– Script the Perfect Story
When was the last time you made a major
purchase, and weren’t asked for payment up front or how you
would like to arrange payment? It doesn’t happen in the real
world, so why should it be happening in your practice? Business
staff often allow patients to walk out the door with nary so much
as a payment envelope in their hands. Not only
does the doctor survive or perish based on collections, so too does
the team, and it is essential the team understand this. At your
next staff meeting take time to discuss your collections procedures
and how they can be enhanced. If a
patient has concluded her visit with the hygienist and will be scheduling
appointments for a crown or other major procedure, the time
to talk $$$ is now, not when the treatment is complete.
Take three critical steps to ensure that your collections are 98%
Plan for solid, dependable collections first by establishing a
clear financial policy that patients and staff understand. Every
successful business has such a policy. The key is to give adequate
options to patients that benefit both the practice and the patient
and control the urge to make policy exceptions a whim. [click
here if you want a sample financial policy]
Prepare. Effective collections require that you know exactly what
you will say to the patient in virtually any collections circumstance.
For example, the patient that will be returning for a procedure
over $200 should be given the opportunity and encouraged to make
payment today. Take this approach, “Mrs. Jones,
your next appointment is for a crown, and that fee is $670. If
you would like to pay for the procedure today or on the day of
your first appointment you will receive a 5% reduction on the
fee, which would be $637.”
Wait for the patient’s response. If she says, “No,
I can’t do that,” let the patient know that the
practice also accepts major credit cards. If the patient says
she cannot place it on her charge card, but she would like to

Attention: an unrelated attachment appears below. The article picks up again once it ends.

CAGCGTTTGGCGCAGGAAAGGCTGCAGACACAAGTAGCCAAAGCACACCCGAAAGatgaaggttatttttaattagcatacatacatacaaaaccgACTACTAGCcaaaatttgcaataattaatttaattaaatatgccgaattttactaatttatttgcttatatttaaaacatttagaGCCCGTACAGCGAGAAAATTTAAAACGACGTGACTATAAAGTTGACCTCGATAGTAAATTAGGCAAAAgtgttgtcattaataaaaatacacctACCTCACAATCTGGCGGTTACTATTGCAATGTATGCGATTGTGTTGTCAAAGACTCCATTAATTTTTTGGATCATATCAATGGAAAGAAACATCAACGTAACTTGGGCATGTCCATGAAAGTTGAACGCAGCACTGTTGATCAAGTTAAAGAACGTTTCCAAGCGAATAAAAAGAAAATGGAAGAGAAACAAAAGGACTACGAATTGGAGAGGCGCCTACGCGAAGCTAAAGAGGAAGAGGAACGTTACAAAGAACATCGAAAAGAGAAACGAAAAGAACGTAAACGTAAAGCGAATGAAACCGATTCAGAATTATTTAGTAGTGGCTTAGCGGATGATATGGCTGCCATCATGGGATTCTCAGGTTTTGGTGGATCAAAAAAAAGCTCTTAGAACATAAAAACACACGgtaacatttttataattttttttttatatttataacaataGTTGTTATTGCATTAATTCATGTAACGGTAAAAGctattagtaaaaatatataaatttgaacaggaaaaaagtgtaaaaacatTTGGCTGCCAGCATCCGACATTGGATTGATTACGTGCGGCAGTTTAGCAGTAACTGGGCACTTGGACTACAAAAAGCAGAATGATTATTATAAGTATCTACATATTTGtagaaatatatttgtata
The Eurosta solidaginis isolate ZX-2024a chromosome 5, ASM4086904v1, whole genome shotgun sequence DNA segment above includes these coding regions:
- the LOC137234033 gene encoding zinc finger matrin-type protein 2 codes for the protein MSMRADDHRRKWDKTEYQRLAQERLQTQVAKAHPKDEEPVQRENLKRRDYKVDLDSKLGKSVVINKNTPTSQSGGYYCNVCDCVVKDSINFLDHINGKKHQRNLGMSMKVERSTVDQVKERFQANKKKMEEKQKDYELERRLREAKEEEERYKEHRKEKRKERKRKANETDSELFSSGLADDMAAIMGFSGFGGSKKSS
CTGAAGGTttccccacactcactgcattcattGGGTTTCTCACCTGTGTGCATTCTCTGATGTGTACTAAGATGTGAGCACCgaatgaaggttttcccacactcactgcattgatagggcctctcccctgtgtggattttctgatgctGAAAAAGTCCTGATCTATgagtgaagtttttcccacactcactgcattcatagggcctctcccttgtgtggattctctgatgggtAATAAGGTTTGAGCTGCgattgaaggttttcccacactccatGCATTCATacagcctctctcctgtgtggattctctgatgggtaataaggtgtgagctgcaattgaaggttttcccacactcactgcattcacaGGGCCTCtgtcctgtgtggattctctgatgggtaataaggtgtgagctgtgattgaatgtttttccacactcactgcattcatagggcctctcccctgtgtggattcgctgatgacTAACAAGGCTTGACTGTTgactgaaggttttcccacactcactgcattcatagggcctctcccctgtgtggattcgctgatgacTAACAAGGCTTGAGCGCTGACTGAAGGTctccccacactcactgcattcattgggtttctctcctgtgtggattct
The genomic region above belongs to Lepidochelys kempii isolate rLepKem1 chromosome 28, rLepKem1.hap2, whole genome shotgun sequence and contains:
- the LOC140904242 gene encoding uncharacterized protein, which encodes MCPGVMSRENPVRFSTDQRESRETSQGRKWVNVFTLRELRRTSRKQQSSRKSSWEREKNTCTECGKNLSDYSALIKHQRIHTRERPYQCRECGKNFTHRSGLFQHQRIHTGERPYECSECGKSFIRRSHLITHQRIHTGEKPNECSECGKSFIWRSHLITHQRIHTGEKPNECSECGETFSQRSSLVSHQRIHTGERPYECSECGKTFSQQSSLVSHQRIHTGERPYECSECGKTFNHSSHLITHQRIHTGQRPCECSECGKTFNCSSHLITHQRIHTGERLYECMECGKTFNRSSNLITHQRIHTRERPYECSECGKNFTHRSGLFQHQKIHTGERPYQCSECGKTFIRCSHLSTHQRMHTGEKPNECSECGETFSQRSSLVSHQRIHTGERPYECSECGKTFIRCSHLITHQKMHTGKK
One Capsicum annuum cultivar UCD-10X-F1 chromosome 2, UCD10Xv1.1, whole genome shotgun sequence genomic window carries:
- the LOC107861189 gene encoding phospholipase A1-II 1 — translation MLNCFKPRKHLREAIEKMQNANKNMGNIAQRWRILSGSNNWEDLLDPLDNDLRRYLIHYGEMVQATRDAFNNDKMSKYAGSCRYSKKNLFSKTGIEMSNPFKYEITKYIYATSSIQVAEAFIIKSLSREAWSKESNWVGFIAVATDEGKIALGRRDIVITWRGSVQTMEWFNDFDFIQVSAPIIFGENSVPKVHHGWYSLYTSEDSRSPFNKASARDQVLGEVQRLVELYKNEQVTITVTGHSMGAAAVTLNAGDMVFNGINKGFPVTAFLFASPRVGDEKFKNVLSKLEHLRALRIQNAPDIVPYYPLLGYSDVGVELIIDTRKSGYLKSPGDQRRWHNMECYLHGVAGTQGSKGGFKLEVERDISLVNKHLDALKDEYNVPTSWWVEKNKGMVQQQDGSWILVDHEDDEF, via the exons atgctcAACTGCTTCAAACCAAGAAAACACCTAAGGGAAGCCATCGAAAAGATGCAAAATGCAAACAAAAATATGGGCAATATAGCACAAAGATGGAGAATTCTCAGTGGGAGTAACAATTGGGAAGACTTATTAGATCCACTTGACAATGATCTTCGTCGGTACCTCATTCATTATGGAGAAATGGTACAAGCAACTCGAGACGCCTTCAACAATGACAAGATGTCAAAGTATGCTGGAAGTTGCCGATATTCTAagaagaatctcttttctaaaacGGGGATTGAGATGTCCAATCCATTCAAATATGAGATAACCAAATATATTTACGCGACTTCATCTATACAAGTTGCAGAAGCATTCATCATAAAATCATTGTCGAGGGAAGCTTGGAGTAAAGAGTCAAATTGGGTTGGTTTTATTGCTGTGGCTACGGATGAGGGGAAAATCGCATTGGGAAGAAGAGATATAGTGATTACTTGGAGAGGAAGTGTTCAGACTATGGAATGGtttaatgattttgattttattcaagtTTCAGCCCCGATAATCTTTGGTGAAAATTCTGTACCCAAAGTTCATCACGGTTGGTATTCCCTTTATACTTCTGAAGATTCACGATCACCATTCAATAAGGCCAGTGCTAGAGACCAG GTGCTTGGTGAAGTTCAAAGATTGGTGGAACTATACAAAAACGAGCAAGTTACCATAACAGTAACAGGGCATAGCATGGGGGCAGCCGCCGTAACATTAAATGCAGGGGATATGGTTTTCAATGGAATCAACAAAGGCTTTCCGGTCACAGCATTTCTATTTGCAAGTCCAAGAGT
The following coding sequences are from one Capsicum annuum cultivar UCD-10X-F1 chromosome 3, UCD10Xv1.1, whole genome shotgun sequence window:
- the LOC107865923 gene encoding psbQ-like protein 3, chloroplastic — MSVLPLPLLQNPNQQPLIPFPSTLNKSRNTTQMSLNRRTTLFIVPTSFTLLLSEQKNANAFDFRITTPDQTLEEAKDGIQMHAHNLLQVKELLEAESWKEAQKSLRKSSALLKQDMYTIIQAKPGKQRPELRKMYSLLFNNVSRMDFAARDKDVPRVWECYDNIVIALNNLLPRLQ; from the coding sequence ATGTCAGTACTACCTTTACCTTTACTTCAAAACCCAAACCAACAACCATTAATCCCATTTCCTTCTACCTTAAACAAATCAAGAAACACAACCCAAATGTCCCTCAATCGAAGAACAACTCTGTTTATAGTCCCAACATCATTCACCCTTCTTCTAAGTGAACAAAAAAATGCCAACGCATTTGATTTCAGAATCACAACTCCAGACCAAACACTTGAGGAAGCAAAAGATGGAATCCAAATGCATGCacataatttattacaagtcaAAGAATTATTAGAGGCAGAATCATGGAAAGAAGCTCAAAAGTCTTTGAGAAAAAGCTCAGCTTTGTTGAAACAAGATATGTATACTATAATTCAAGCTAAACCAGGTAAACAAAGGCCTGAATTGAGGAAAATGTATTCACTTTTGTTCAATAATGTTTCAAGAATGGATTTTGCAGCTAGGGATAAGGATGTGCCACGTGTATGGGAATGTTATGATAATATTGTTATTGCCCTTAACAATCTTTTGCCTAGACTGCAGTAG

make payments of $50 per month, politely and compassionately explain
to the patient that as a small business, the practice
is unable to extend interest free loans to patients.
Then tell the patient about the arrangement the practice has with
a patient financing firm, such as CareCredit.
One of the greatest benefits of patient financing is that in most
cases, patients can secure interest-free loans
for three, six, and even 12 months to pay for treatment. Patients
are very open to pursuing major treatment when 0% financing is
provided and clearly explained.
Practice, Practice, Practice. Identify the various collections
scenarios that the collections coordinator is likely to encounter
and plan for those using strategies similar to that outlined above.
Role play the situations during staff meetings,
so that the staff fully understand the policies and those responsible
for collections are prepared when patients raise questions or
you have any questions or comments, please email Sally McKenzie
in having Sally speak to your dental society or study club?
SEEN YOUR YEAR END NUMBERS ...
PANIC TO PROFIT - TURNING PANIC TO PROFIT
PANIC TO PROFIT - TURNING PANIC TO PROFIT
An Ailing Business Foundation Can Cause
VP Professional Relations
Last week, [see